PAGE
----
Lobster Roll for Lunch
After seeing the statutes we decided a little lunch was in order and we searched the phone for a local place to have a Lobster Roll.
We found the Osterville Fish Too restaurant. Since seafood all seem to be priced according to “Market”, we ordered two lobster rolls, not asking the price. “That will be $70 please”. The server said! They were good, BUT $35 each! Welcome to Cape Cod in the summer!
Arrival at Bill and Margaret’s
We arrived at Janice’s Uncle and Aunts house, her cousin Bob was visiting his parents in California while doing some work in Boston. We enjoyed a delightful discussion and planned on meeting for dinner at the Mooncusser Tavern where we were to stay.
Uncle Bill told us that the term “mooncussers” came from a group of land pirates that used bonfires on the beach to lure in the vessels that would crash on the shore. Their problem was when a full moon was out, the vessels could not be lured to shore. The pirates then cursed the moon, hence Mooncussers! This made for a great intro to the Mooncussers Tavern we were staying at.
Mooncusser Legends and Stories About Cape Cod
There are many stories about a land based band of pirates that infested the shores of Cape Cod. These pirates are said to have decoyed vessels on the rocks in the darkest of nights by means of large lanterns and fires then plundering them of everything, putting the sailors to death, leaving the ships stripped and gutted. Historians believe they actually saved the sailors that ships wrecked along the coast then pillaged the ship. Myth or legend, seems one may never know.
We drove over to check-in at Mooncussers Tavern and met the owner, Ana. We told her Uncle Bill’s story and she smiled and said, yes that is why we named the place Mooncussers Tavern. The building was originally built in 1786 and had a large popular restaurant on the first floor with 7 rooms upstairs for guests.
We made a reservation for dinner at 6:30 for Aunt Margaret, Uncle Bill, and Bob. We had a delightful dinner with a lot of old family stories and discussions of the current generations in the family. The food and service were good and we finished it off with a couple of Creme Brulee’s! We said goodnight and went to our room to catch some sleep before golf in the morning!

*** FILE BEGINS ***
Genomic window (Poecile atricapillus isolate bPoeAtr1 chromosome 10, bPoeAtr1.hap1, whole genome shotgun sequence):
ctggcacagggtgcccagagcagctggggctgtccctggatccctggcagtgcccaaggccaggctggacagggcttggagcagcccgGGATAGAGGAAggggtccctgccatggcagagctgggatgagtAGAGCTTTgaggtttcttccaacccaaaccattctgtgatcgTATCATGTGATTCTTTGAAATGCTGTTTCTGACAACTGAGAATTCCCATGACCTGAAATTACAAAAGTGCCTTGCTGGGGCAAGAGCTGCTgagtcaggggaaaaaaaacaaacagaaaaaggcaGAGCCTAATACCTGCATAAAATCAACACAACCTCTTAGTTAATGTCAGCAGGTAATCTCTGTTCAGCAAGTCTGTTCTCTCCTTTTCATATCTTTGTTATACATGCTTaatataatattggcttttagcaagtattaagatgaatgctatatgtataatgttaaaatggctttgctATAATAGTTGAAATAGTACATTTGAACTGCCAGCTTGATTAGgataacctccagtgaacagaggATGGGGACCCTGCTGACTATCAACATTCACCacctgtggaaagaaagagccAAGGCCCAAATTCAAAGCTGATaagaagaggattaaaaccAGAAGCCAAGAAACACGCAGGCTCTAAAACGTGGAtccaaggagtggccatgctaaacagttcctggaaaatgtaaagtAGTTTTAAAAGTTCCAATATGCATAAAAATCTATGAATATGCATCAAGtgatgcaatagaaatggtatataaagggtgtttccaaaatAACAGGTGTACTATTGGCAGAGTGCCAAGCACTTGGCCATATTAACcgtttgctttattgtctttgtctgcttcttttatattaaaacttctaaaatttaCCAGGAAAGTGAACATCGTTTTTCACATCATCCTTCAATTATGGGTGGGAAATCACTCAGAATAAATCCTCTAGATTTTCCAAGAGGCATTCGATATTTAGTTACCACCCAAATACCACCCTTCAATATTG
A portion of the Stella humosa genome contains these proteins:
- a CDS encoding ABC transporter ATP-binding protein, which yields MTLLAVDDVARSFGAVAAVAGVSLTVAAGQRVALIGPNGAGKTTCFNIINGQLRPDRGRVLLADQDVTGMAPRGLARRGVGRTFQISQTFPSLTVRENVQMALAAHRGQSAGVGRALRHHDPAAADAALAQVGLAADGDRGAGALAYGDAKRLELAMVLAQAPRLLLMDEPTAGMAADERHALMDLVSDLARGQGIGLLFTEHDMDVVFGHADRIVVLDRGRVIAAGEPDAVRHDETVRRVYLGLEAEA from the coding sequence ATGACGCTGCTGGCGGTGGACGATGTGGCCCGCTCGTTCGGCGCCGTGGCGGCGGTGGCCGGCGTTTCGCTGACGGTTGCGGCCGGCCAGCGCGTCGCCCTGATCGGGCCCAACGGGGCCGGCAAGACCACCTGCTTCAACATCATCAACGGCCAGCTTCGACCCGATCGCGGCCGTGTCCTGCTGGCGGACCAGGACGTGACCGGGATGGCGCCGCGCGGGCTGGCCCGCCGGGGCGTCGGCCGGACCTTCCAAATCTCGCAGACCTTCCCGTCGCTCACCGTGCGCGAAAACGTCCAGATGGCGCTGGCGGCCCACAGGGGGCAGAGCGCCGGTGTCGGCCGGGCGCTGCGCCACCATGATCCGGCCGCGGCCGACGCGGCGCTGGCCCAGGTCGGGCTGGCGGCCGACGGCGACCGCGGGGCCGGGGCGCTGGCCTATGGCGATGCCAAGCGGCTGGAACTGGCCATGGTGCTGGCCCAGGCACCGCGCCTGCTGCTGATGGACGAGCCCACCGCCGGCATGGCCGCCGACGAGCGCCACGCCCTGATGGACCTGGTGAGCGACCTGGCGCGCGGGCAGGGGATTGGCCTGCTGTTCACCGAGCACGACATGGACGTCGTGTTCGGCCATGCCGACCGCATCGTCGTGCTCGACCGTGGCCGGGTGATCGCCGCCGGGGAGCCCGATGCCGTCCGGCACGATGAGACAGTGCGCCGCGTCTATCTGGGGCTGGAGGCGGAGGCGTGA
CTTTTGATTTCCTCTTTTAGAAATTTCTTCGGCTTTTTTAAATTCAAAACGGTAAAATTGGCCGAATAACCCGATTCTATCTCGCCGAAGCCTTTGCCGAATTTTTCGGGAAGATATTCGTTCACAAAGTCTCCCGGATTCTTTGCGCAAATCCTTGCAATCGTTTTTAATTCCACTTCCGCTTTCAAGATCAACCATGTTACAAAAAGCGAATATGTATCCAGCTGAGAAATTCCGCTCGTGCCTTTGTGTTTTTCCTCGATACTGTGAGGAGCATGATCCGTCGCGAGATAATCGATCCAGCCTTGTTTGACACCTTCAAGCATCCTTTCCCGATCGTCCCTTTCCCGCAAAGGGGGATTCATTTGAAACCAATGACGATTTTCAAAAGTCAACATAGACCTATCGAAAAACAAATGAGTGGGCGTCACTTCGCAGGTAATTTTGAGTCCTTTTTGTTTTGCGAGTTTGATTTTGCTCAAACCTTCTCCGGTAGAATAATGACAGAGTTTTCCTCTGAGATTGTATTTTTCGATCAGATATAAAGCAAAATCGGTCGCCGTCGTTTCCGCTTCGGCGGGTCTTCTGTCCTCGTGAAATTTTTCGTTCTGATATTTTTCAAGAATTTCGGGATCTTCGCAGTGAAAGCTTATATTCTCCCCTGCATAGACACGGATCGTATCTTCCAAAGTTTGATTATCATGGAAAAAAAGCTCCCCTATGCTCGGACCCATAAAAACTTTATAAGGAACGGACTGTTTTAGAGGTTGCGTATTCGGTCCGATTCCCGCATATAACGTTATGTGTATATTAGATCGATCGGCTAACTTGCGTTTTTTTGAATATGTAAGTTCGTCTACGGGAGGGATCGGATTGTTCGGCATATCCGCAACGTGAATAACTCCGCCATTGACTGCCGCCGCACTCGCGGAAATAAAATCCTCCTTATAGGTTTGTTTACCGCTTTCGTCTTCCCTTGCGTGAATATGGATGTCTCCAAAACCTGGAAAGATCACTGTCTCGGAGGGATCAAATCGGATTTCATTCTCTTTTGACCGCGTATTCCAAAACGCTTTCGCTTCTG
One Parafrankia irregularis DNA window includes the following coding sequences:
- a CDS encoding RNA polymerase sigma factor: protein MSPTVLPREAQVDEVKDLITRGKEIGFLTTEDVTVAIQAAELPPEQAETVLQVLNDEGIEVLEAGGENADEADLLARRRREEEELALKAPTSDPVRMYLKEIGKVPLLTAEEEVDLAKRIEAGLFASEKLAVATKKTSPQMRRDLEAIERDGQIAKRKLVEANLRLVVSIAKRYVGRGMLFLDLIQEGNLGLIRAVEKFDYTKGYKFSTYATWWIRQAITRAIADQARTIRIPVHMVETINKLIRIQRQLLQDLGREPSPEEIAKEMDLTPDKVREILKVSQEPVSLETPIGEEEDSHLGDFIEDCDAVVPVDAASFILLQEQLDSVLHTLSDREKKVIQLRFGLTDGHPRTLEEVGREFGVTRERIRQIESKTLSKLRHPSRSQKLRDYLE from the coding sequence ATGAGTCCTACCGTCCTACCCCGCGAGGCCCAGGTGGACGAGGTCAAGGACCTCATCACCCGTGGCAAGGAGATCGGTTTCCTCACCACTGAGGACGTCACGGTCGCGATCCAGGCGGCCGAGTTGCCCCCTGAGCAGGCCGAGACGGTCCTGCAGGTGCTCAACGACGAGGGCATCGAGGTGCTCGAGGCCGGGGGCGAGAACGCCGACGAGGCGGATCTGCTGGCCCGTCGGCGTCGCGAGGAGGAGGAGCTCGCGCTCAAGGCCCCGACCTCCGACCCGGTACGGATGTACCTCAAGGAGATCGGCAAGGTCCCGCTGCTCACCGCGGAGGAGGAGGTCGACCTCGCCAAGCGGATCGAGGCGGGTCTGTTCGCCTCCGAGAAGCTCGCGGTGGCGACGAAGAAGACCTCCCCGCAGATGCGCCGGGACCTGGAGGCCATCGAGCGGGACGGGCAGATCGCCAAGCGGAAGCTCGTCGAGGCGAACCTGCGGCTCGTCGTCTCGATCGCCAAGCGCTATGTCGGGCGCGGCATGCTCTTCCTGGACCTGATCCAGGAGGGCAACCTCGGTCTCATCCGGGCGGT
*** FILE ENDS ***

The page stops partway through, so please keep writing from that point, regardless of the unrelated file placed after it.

Golf With Uncle Bill at Cranberry Valley
We had a 10:00 tee time at Bill’s local Cranberry Vally Golf Course. Uncle Bill is 93 and has come close to shooting his age several times and is still a goal. He walks pushing his clubs two to three times a week. He rode in a cart with his son Bob today, but would not ride in the cart down to the tee. He did not want anyone seeing him riding in a cart! Janice walked the course many years ago and it was a challenge, the only reason Bill rode was because he was playing golf with three out-of-shape youngsters!
We headed back over to Uncle Bill and Aunt Margaret’s house to bid farewell, we will return to visit soon. It is always a wonderful time with them.
Connie and Lee’s House – Derry, New Hampshire
All the local news was WARNING! WARNING! HURRICANE HENRI IS HEADED FOR THE CAPE!!
The Mooncurrser’s Tavern was literally closed down that Saturday night. Our intention was an early departure Sunday morning from the Cape. We had little traffic and hit a few rain bands on the way to Derry, New Hampshire without experiencing any of Henri’s vengeance! Henri was a Tropical Storm by the time it got up to the Cape and most of the heavy rain went west. As we always say a weatherman’s job is one of few where you can be wrong over 50% of the time!
Connie made a great “boiling dinner” of ham, onions, cabbage, and carrots so we settled in for the night.
Connie and Lee have four types of vehicles. They have work vehicles, day-to-day driving vehicles, pleasure vehicles, and show vehicles. We thought it would be fun to tell you about the fleet!
The current working vehicle is a white 2016 Chevy truck that is set up so they can plow in the winter, the plow is stored on the side of the driveway. The truck was being used that day to take the hedge cuttings to the dump.
The day-to-day driving vehicles are Connie’s 2018 red Chevy truck with only 7,000 miles and Lee’s 2020 KIA Stinger with 2,000 miles.
The pleasure car is a 2006 Cadillac XLR with 33,000 miles, built on the Corvette line in Bowling Green Kentucky this vehicle is sometimes called a “Corvette with Manners”. It does have a Cadillac engine and body but the rest is Corvette. When the top is down there is ZERO trunk space to carry even a small bag, maybe 2 six-packs! The Caddy sits in the garage with the top down ready to go.
The show vehicles are amazing.
Connie’s 1969 Chevy 396 C10 CST, has 40,000 miles. Other than the vehicle being repainted it is all original, a real truck and it is beautiful!